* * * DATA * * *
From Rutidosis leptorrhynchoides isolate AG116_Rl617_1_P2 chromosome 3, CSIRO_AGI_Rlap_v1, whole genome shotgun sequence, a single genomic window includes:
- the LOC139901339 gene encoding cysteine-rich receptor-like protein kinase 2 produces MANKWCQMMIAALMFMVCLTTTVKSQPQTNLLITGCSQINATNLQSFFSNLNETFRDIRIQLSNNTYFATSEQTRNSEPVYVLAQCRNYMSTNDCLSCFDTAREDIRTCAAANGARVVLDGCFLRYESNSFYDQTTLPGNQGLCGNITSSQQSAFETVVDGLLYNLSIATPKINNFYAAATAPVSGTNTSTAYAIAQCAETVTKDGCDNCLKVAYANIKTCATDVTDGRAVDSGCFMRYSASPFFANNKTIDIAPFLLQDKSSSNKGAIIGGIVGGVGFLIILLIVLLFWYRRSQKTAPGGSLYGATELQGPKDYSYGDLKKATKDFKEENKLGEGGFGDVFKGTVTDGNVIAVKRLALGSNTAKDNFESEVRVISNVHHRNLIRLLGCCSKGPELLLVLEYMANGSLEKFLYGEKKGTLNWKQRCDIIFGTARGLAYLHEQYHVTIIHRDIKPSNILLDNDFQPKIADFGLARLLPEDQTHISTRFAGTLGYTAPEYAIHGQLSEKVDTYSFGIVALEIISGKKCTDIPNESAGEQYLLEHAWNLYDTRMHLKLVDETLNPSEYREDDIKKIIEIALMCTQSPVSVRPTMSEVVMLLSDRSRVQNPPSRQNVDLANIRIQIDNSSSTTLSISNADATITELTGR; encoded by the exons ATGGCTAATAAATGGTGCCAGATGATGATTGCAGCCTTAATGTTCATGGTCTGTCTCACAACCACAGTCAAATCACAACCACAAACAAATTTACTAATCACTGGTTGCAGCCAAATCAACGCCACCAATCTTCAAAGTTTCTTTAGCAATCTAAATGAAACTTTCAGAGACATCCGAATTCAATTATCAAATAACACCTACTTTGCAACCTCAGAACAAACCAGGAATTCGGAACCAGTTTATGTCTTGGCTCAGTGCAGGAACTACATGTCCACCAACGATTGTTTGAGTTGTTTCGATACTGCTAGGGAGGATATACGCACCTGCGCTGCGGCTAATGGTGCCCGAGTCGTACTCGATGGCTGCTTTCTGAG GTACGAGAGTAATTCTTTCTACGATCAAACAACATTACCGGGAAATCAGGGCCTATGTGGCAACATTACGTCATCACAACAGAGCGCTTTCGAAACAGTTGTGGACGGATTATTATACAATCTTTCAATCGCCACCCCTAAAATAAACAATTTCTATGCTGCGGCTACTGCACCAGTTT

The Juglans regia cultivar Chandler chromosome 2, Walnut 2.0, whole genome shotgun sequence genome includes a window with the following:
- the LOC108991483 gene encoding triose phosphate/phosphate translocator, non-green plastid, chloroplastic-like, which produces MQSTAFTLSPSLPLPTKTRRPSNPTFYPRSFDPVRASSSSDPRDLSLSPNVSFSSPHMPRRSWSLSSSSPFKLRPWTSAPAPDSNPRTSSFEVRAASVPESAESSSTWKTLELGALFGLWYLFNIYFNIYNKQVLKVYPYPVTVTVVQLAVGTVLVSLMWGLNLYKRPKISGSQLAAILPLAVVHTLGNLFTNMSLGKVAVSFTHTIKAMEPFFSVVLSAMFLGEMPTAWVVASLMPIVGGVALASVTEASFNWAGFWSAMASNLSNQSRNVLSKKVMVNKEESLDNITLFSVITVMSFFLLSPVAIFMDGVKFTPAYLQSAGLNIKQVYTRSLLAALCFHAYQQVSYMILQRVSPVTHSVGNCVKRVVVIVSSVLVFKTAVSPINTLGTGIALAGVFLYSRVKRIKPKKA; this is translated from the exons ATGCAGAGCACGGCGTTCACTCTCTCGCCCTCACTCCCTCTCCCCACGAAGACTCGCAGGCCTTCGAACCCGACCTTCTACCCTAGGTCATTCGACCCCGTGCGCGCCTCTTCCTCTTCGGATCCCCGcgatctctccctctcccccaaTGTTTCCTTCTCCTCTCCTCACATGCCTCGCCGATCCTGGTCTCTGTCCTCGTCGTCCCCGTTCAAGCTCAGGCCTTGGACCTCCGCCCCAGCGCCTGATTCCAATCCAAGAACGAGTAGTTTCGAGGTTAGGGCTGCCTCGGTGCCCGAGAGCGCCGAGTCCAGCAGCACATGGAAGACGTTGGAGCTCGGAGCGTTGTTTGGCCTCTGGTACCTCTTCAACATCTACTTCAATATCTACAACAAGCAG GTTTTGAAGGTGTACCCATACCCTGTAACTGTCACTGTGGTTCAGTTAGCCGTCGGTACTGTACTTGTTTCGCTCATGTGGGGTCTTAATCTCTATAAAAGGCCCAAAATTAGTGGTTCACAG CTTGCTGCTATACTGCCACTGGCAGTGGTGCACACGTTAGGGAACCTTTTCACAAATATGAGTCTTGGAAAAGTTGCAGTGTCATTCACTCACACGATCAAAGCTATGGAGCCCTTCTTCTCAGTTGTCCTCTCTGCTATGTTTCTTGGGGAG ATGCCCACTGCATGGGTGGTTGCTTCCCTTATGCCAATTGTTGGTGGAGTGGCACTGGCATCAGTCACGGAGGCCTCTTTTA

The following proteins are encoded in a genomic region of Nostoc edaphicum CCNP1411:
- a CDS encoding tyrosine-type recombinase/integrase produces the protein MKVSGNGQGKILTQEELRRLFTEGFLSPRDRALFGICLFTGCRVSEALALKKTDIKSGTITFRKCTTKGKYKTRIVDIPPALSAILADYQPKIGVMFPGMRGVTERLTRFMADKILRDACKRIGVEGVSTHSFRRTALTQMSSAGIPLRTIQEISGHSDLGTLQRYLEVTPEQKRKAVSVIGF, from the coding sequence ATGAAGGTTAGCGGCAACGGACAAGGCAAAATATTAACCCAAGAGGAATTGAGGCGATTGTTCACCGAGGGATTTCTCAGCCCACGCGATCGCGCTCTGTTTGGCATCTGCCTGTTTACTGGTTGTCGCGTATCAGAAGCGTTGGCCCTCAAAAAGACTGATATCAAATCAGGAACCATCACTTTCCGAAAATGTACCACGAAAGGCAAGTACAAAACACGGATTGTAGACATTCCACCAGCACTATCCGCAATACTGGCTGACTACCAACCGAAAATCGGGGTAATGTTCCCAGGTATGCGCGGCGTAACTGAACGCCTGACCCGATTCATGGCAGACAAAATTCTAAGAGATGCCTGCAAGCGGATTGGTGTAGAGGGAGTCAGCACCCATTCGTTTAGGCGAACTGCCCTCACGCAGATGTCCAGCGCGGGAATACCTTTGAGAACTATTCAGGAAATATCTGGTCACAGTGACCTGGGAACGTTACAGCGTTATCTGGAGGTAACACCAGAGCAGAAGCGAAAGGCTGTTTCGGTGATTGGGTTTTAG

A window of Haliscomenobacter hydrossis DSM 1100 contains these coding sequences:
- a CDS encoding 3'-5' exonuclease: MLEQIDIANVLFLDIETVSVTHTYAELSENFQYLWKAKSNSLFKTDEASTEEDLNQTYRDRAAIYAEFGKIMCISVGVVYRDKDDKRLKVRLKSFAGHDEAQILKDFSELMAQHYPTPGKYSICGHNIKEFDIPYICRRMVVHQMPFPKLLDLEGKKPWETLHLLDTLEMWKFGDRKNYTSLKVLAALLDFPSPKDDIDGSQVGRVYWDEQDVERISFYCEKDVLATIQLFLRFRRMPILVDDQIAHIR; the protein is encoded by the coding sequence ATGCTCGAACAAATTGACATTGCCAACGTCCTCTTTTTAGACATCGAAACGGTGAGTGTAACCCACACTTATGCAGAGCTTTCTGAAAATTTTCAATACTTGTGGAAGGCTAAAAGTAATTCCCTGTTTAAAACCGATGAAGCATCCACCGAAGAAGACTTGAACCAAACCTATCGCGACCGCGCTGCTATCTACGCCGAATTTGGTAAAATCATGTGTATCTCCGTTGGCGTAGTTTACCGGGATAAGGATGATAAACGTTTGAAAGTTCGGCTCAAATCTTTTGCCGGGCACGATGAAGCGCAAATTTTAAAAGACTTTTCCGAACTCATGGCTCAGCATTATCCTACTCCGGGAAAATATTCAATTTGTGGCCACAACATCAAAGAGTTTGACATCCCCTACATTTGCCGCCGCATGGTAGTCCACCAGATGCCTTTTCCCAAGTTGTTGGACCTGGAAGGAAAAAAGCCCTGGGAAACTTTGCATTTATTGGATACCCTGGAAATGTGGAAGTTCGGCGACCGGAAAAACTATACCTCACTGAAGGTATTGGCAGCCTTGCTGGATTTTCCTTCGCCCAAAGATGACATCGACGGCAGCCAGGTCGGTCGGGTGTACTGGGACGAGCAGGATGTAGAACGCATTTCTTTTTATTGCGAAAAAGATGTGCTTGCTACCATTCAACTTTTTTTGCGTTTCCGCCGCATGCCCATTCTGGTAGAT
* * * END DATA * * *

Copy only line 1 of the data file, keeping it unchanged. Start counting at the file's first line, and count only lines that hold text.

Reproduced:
From Rutidosis leptorrhynchoides isolate AG116_Rl617_1_P2 chromosome 3, CSIRO_AGI_Rlap_v1, whole genome shotgun sequence, a single genomic window includes: